Blood flow was modelled as an incompressible Newtonian fluid with viscosity (η) of 3.5x10-3 Pa ⋅s and density (ρ) of 1060 kg/m3 [9,10]. Viscosity and density were assumed to be constant throughout the simulation process. Blood flow velocity (u) at the inlet was defined as 100 mm/s and the flow domain was pressurized to 100 mmHg, chosen to model mean arterial pressure (MAP) (Table 2).

Condition Parameter
Fluid viscosity (η) 3.5x10-3 Pa ⋅s
Fluid density (ρ) 1060 kg/m3
Fluid velocity at inlet (u) 100 mm/s
Pressure (p) 100 mmHg

Computational model

For CFD analysis OpenFOAM v9 was utilized to create a finite volume three-dimensional model [11]. Separate virtual meshes with an average of 1.1 million three-dimensional cells and four boundary layers were created for each anastomotic angle (30-, 45-, 60-, 75-, and 90-degrees). All simulations were run with a convergence tolerance of 10-4.

Wall shear stress (WSS) and fluid flow were visualized on each mesh. Fluid flow was visualized using both line integral convolution (LIC) and pure fluid velocity (PFV) techniques to allow for a better understanding of stasis and recirculation. Cross-sections of the PFV model were imported into the National Institutes of Health's (NIH) ImageJ [12] to calculate the percentage of blood in the graft vessels that were experiencing stagnation. Percentages were compared against anastomotic angles to construct a linear model.

Results

Figure 3 illustrates the fluid flow (LIC and PFV) and WSS of all anastomotic models at convergence.

Line integral convolution

The LIC visualization for large angles revealed dense areas of recirculation in the toe of the bifurcation. The largest area of recirculation was observed with a 90-degree anastomotic model. The models approached laminar flow as the anastomotic angle decreased. Minimal to no recirculation was seen in both the 45- and 30-degree simulations. No recirculation was noted elsewhere in the LIC model with laminar flow notably present in the heel, hood, and floor in all simulations irrespective of anastomotic angle.

Pure fluid velocity

The PFV visualization revealed increased areas of stagnation in the toe of the graft vessel as the anastomotic angle increased. It also revealed that maximum cross-sectional stagnation in the graft vessel ranged from 26.8% at 30-degrees to 41.6% at 90-degrees (Table 3). The relationship between these variables was shown to be linear (R2 = 0.973) with the expression 0.244x + 20.6, where x is the anastomotic angle, predicting the maximum percentage of stagnation in a cross-section of the graft vessel (Figure 4).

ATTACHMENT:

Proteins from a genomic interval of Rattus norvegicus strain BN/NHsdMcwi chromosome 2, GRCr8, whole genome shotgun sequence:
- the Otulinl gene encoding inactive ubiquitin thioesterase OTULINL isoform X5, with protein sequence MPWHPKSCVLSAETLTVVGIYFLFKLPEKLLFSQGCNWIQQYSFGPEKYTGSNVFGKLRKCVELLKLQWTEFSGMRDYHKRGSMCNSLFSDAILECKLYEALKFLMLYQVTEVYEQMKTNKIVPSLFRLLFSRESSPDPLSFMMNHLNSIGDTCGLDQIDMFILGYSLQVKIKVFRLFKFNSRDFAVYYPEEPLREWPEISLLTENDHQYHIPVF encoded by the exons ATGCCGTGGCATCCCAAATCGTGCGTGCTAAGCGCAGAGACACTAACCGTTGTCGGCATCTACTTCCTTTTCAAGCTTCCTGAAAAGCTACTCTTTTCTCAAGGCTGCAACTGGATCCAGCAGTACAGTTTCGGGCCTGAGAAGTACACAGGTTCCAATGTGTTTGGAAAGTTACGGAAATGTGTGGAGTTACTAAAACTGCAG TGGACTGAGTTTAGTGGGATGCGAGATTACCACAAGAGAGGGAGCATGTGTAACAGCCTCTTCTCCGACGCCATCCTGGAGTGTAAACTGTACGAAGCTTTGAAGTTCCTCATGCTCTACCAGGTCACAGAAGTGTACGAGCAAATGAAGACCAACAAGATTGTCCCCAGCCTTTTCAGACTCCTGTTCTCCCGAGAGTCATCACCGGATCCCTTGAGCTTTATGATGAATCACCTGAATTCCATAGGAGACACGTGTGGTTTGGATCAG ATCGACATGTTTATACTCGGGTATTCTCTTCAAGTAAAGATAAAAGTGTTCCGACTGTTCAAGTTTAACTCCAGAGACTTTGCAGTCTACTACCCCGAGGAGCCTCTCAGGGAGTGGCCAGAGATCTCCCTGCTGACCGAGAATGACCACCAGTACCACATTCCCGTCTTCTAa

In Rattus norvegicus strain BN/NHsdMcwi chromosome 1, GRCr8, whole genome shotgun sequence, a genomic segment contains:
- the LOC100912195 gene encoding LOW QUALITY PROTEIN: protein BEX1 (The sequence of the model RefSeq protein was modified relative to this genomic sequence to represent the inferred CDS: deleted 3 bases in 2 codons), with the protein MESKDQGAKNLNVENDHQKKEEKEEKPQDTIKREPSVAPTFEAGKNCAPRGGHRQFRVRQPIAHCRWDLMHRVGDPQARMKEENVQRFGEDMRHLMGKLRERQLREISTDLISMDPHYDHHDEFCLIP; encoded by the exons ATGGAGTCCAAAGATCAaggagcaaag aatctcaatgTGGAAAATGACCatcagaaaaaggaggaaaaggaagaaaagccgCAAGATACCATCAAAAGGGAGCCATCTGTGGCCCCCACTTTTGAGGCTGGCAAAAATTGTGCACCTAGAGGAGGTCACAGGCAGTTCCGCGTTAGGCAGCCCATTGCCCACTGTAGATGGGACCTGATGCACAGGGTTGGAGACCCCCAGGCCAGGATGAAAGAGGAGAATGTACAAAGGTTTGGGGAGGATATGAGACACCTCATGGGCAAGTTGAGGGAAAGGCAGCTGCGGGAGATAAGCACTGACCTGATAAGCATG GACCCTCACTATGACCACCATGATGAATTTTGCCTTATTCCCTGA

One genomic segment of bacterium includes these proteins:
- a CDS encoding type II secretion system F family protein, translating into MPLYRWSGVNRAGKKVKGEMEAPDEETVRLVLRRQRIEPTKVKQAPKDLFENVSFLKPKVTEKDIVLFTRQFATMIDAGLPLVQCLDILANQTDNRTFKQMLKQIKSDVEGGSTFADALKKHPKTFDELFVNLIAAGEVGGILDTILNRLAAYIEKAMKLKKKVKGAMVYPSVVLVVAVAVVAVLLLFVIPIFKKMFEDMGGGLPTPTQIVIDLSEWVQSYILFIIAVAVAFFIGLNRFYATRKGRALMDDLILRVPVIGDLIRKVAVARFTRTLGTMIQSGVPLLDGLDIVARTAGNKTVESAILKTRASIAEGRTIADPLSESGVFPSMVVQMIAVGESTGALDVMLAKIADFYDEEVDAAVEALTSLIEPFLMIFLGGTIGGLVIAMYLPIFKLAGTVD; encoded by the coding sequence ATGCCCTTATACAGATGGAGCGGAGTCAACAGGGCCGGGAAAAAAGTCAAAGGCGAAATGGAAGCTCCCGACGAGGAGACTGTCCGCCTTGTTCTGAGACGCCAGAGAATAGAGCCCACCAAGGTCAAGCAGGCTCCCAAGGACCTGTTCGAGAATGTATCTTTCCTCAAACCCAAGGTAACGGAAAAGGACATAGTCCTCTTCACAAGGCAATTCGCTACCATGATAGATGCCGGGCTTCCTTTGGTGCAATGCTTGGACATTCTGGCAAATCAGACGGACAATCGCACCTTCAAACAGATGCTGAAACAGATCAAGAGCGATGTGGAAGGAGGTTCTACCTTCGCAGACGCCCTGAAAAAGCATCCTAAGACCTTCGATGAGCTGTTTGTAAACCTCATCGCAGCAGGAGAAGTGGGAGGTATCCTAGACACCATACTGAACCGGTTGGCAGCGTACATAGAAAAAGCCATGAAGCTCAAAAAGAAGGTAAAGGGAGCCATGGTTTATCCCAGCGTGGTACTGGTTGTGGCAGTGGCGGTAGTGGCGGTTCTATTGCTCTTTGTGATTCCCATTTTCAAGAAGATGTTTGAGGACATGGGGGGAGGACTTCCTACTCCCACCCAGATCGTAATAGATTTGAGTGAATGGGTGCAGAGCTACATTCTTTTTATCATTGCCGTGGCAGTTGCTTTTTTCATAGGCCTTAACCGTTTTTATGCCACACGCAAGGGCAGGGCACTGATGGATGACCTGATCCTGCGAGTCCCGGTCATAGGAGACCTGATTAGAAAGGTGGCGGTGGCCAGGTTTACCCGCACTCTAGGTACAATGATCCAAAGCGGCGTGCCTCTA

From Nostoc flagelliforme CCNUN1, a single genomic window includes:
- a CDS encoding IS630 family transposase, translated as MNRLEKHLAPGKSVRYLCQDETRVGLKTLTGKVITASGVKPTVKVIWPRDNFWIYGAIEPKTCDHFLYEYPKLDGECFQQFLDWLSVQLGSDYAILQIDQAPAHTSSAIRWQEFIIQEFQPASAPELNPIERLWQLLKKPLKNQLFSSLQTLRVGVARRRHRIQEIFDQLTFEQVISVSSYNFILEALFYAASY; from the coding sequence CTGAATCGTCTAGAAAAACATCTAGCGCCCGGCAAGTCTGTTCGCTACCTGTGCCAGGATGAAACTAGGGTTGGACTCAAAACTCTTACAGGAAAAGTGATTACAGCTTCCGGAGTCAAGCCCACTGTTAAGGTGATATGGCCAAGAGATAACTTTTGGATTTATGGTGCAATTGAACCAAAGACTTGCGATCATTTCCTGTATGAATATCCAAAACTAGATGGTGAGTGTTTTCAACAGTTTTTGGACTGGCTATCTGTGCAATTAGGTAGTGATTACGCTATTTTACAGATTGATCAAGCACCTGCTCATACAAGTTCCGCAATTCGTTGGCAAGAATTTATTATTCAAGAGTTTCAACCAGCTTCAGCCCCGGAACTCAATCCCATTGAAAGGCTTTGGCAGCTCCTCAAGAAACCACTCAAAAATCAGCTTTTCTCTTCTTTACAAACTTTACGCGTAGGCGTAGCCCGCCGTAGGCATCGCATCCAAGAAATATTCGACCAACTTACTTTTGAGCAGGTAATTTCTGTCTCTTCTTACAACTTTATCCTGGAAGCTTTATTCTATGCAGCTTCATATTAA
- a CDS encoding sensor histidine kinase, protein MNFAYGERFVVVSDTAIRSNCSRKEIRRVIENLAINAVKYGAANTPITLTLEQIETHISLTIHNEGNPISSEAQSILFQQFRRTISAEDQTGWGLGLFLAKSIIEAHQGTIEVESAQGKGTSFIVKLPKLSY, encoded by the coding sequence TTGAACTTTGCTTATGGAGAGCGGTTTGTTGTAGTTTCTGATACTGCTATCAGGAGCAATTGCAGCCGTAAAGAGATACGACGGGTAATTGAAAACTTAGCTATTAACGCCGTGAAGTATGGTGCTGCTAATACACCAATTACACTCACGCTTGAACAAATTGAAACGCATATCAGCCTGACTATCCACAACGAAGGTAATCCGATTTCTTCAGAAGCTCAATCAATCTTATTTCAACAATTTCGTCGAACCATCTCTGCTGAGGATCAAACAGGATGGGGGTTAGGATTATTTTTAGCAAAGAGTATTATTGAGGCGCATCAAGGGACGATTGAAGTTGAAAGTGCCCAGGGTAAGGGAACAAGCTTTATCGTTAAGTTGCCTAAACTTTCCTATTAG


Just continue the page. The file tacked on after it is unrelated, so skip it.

Anastomotic Angle (degrees) Maximum Stagnation (%)
30 26.82
45 32.51
60 35.63
75 39.62
90 41.58

Wall shear stress

Visualization of WSS revealed the area of abnormal vessel stress increased as the anastomotic angle increased. In the 30-degree simulation, WSS was concentrated at the heel of the model. As the anastomotic angle increased, WSS spread to include more of the heel and the donor vessel side of the toe. In all simulations, WSS was never concentrated on the hood or floor of the model.

Discussion

This study is the first to use computational fluid dynamics to model a DIEP flap anastomosis using the end-to-side anastomotic technique. We make a strong case that an increasingly acute angle of anastomosis is associated with decreased stagnation, recirculation, and WSS.

Interestingly, recirculation was found to be nearly eliminated at both 45- and 30-degrees. This suggests the relationship between anastomotic angle and recirculation may be optimized at angles ≤45-degrees. Although no CFD models have been created for DIEP ETS flaps specifically, literature from other anastomotic CFD models supports our findings, suggesting a 45-degree angle will optimize flow [13,14].

Our identification of a linear relationship between anastomotic angle and maximum percentage of stagnation appears to be novel and is not reported elsewhere in the literature. Analysis of more acute angles than those included in our study is necessary to further validate this relationship.

Regarding WSS, our study identified stress was concentrated at the heel of the anastomotic bifurcation and progressively involved the toe as the vessel angle increased. A generic ex-vivo (non-CFD) model supports this finding, with photochromic tracers revealing increased angles are associated with increased shear stress at the toe [15]. However, the same model showed low shear stress was present at the heel of the anastomosis in all cases, irrespective of angle [15]. This variance from our study’s findings suggests stress at the heel is a unique facet of the geometry of DIEP flap anastomoses. Future analysis with new CFD or real-world models is necessary to further investigate this finding.